Each year, employers in one specific field spend millions of dollars ensuring that their employees are not just effective in their jobs, but can excel on a daily basis while also avoiding injuries that are costly to the organization and detrimental to the overall performance of the workforce.
What’s the industry? Athletics.
Professional athletes train hard, with exceptionally refined and sophisticated exercise and wellness programs, with the goal of delivering high-level performance on the playing field to help their teams win games and championships. Their jobs are inherently physical and demand high levels of exertion, no matter the sport or the position the athlete plays. And with the high financial stakes involved in the world of professional sports, it’s no wonder that their teams support them with coaches, exercise regimens, nutritional resources, and other forms of training that improve overall fitness.
In other fields, workers perform tasks that are no less critical to the success and growth of their organizations. Construction, manufacturing, warehousing, transportation, infrastructure, and other industries are maintained by the labor and effort of workers responsible for jobs that require a high level of physical effort, and when an employee suffers an injury, it’s no less detrimental to the overall success of the organization than a pro player sitting out a critical game. In most cases, workers do not have the rest and recovery period that most athletes enjoy thus increasing the risk of injury.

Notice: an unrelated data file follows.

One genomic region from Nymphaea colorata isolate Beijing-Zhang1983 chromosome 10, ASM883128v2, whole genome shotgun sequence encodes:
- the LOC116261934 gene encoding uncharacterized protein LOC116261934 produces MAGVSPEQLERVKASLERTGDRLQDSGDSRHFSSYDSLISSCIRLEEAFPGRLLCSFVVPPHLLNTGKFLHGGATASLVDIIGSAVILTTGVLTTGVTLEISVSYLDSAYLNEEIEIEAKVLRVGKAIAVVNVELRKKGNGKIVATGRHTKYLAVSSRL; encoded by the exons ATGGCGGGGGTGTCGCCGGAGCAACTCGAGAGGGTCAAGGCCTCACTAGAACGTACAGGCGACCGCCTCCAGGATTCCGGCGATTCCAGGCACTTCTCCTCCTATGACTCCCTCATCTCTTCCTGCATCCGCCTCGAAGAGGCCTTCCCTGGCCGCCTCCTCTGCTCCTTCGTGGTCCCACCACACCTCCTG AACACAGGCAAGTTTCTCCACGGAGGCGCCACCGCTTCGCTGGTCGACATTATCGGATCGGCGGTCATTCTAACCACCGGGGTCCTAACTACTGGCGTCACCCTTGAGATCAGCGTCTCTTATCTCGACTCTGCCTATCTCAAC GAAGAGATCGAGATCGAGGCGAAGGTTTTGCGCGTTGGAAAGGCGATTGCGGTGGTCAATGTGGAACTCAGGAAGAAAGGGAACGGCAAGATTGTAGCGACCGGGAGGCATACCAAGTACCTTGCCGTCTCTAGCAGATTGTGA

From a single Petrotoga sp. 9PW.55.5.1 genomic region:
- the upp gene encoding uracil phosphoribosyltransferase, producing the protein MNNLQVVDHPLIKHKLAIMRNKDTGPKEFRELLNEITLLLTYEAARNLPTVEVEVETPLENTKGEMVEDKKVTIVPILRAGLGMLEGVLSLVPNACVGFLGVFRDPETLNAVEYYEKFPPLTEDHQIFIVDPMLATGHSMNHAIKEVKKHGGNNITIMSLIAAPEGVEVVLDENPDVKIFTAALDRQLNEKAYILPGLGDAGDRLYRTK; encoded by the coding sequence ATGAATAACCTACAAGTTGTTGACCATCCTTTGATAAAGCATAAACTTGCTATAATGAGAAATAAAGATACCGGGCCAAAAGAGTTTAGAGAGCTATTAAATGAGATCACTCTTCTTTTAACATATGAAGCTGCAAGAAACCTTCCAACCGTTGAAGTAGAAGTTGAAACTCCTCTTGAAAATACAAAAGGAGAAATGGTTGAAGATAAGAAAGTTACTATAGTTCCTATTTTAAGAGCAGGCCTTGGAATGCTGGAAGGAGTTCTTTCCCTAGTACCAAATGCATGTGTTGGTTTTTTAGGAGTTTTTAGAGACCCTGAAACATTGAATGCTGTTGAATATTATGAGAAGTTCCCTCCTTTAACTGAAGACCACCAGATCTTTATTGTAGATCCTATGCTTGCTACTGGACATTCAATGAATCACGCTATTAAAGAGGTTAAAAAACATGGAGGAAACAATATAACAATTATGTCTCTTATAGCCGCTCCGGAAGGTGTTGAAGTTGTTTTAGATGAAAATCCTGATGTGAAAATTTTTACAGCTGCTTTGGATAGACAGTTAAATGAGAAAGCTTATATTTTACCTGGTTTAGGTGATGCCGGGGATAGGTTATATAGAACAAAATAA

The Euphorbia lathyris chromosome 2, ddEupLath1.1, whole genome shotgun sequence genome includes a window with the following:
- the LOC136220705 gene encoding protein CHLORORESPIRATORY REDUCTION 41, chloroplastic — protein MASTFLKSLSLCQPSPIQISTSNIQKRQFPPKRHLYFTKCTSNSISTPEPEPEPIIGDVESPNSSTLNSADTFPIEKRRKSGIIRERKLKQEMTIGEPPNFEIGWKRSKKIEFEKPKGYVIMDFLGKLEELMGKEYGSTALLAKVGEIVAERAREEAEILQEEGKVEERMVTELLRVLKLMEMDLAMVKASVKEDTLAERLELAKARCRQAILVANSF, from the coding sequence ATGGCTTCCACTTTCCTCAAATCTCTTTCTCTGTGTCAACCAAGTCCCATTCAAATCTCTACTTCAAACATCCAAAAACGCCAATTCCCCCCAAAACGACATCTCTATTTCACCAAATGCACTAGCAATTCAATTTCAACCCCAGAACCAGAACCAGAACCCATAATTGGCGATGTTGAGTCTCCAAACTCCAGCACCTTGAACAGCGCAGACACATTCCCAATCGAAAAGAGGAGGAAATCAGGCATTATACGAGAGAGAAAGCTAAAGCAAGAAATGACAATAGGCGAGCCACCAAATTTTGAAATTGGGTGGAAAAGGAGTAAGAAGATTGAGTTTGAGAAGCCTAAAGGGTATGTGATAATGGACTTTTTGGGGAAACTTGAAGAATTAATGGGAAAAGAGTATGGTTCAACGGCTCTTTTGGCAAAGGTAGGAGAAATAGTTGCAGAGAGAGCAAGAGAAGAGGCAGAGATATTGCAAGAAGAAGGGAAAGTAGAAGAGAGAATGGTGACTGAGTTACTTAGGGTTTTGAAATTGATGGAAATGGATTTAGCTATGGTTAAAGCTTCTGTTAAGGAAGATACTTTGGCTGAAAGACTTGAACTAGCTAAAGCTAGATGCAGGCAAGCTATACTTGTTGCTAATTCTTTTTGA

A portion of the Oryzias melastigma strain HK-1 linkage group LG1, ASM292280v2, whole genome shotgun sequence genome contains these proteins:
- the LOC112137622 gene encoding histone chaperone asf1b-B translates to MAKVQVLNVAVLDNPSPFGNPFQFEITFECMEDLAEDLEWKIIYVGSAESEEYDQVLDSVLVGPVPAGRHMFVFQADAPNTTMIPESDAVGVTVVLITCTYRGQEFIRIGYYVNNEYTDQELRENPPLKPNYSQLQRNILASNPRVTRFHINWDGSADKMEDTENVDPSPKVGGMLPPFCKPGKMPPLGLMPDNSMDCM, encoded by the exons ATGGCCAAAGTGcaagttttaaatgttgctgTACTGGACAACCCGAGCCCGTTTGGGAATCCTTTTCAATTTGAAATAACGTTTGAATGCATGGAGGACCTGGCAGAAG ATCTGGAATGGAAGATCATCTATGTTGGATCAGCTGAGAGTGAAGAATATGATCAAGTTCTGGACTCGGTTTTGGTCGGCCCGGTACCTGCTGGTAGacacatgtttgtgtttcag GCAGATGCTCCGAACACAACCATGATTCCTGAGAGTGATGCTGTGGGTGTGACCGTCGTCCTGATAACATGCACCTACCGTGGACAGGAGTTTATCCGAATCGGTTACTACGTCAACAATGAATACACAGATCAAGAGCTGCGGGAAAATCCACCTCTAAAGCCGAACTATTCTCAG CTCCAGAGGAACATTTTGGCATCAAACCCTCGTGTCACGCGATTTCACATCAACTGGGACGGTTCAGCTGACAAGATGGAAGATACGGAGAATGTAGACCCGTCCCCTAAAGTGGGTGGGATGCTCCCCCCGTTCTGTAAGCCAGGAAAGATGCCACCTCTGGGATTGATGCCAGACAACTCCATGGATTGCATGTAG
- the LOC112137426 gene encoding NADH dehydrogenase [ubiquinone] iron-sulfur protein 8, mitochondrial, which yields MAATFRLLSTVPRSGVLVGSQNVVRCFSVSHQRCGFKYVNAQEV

So how can employers adopt the strategies used by professional sports teams to improve their workers’ fitness levels, boost performance, and prevent injuries?
The answer is industrial athlete training.
What is an industrial athlete?
In short, an industrial athlete is any worker whose tasks require physical strength, endurance, and flexibility. There’s a good chance your organization employs industrial athletes at some level, even if you haven’t previously thought of your employees that way. But the fact is that industrial athletes carry our world on their backs, sometimes quite literally.
Examples of industrial athletes are found in almost every industry. Construction workers and warehouse employees, nurses and care aides, mail carriers, truck drivers, electricians, manufacturing workers, and many other employee types fall into the category of industrial athlete.